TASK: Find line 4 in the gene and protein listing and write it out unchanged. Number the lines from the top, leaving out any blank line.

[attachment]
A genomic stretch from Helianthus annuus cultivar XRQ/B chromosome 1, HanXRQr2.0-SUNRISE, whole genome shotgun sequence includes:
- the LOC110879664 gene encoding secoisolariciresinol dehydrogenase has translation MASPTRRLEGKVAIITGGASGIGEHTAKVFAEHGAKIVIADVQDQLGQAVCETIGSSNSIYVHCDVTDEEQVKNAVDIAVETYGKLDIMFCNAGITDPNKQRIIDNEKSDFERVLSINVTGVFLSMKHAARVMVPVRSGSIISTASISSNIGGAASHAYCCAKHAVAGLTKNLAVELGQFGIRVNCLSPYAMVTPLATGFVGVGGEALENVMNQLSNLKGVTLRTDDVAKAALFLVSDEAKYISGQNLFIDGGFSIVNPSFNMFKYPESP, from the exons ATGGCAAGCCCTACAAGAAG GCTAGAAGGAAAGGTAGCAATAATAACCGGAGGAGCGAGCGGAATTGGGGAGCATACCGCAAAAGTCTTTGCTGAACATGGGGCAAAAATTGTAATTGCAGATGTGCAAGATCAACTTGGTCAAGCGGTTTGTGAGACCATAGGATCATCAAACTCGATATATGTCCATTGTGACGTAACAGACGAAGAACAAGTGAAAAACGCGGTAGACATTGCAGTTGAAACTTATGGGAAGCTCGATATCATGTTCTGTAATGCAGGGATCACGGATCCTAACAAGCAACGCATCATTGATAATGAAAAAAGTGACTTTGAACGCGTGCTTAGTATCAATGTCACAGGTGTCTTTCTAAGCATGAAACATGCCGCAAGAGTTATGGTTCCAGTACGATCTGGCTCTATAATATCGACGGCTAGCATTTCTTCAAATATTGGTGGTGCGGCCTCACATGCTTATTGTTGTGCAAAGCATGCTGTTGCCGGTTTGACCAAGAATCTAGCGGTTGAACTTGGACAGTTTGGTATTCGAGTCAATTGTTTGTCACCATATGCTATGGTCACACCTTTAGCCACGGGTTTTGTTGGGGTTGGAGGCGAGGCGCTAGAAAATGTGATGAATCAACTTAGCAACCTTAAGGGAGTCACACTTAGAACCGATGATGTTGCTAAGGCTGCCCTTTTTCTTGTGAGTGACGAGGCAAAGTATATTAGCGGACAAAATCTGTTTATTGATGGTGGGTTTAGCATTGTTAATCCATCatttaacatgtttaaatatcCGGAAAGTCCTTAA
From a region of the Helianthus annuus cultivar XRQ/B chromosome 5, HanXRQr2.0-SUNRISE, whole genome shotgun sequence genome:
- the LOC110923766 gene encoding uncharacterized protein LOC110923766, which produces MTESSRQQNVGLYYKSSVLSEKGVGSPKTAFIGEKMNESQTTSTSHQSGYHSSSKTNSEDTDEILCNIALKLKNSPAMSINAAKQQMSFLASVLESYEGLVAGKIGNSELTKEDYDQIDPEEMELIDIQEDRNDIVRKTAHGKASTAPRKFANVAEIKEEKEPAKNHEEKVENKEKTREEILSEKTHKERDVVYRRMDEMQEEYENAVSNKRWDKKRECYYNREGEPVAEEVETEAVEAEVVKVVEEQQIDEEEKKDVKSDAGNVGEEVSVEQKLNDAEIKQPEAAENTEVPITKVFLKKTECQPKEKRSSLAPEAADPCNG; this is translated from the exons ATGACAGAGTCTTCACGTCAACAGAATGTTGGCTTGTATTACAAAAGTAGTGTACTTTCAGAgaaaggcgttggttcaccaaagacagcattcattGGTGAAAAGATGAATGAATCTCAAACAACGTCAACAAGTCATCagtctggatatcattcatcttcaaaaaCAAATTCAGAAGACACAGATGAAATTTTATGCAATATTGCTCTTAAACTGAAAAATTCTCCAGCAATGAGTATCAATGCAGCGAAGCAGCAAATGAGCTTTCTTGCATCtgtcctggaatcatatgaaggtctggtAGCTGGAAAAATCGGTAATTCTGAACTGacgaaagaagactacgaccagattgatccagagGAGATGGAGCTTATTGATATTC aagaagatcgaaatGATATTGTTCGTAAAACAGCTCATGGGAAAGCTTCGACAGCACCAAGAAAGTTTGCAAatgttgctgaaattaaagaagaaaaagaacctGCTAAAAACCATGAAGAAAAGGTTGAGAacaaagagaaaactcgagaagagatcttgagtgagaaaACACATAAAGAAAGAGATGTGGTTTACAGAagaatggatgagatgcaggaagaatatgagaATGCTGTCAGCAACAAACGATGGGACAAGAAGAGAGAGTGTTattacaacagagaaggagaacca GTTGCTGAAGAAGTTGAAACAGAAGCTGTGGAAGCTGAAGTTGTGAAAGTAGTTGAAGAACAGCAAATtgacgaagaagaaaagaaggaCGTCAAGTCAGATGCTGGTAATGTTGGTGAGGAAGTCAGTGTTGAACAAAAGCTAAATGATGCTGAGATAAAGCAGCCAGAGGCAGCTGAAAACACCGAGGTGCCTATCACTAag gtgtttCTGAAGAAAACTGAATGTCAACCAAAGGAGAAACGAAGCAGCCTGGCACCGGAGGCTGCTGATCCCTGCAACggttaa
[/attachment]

- the LOC110923766 gene encoding uncharacterized protein LOC110923766, which produces MTESSRQQNVGLYYKSSVLSEKGVGSPKTAFIGEKMNESQTTSTSHQSGYHSSSKTNSEDTDEILCNIALKLKNSPAMSINAAKQQMSFLASVLESYEGLVAGKIGNSELTKEDYDQIDPEEMELIDIQEDRNDIVRKTAHGKASTAPRKFANVAEIKEEKEPAKNHEEKVENKEKTREEILSEKTHKERDVVYRRMDEMQEEYENAVSNKRWDKKRECYYNREGEPVAEEVETEAVEAEVVKVVEEQQIDEEEKKDVKSDAGNVGEEVSVEQKLNDAEIKQPEAAENTEVPITKVFLKKTECQPKEKRSSLAPEAADPCNG; this is translated from the exons ATGACAGAGTCTTCACGTCAACAGAATGTTGGCTTGTATTACAAAAGTAGTGTACTTTCAGAgaaaggcgttggttcaccaaagacagcattcattGGTGAAAAGATGAATGAATCTCAAACAACGTCAACAAGTCATCagtctggatatcattcatcttcaaaaaCAAATTCAGAAGACACAGATGAAATTTTATGCAATATTGCTCTTAAACTGAAAAATTCTCCAGCAATGAGTATCAATGCAGCGAAGCAGCAAATGAGCTTTCTTGCATCtgtcctggaatcatatgaaggtctggtAGCTGGAAAAATCGGTAATTCTGAACTGacgaaagaagactacgaccagattgatccagagGAGATGGAGCTTATTGATATTC aagaagatcgaaatGATATTGTTCGTAAAACAGCTCATGGGAAAGCTTCGACAGCACCAAGAAAGTTTGCAAatgttgctgaaattaaagaagaaaaagaacctGCTAAAAACCATGAAGAAAAGGTTGAGAacaaagagaaaactcgagaagagatcttgagtgagaaaACACATAAAGAAAGAGATGTGGTTTACAGAagaatggatgagatgcaggaagaatatgagaATGCTGTCAGCAACAAACGATGGGACAAGAAGAGAGAGTGTTattacaacagagaaggagaacca GTTGCTGAAGAAGTTGAAACAGAAGCTGTGGAAGCTGAAGTTGTGAAAGTAGTTGAAGAACAGCAAATtgacgaagaagaaaagaaggaCGTCAAGTCAGATGCTGGTAATGTTGGTGAGGAAGTCAGTGTTGAACAAAAGCTAAATGATGCTGAGATAAAGCAGCCAGAGGCAGCTGAAAACACCGAGGTGCCTATCACTAag gtgtttCTGAAGAAAACTGAATGTCAACCAAAGGAGAAACGAAGCAGCCTGGCACCGGAGGCTGCTGATCCCTGCAACggttaa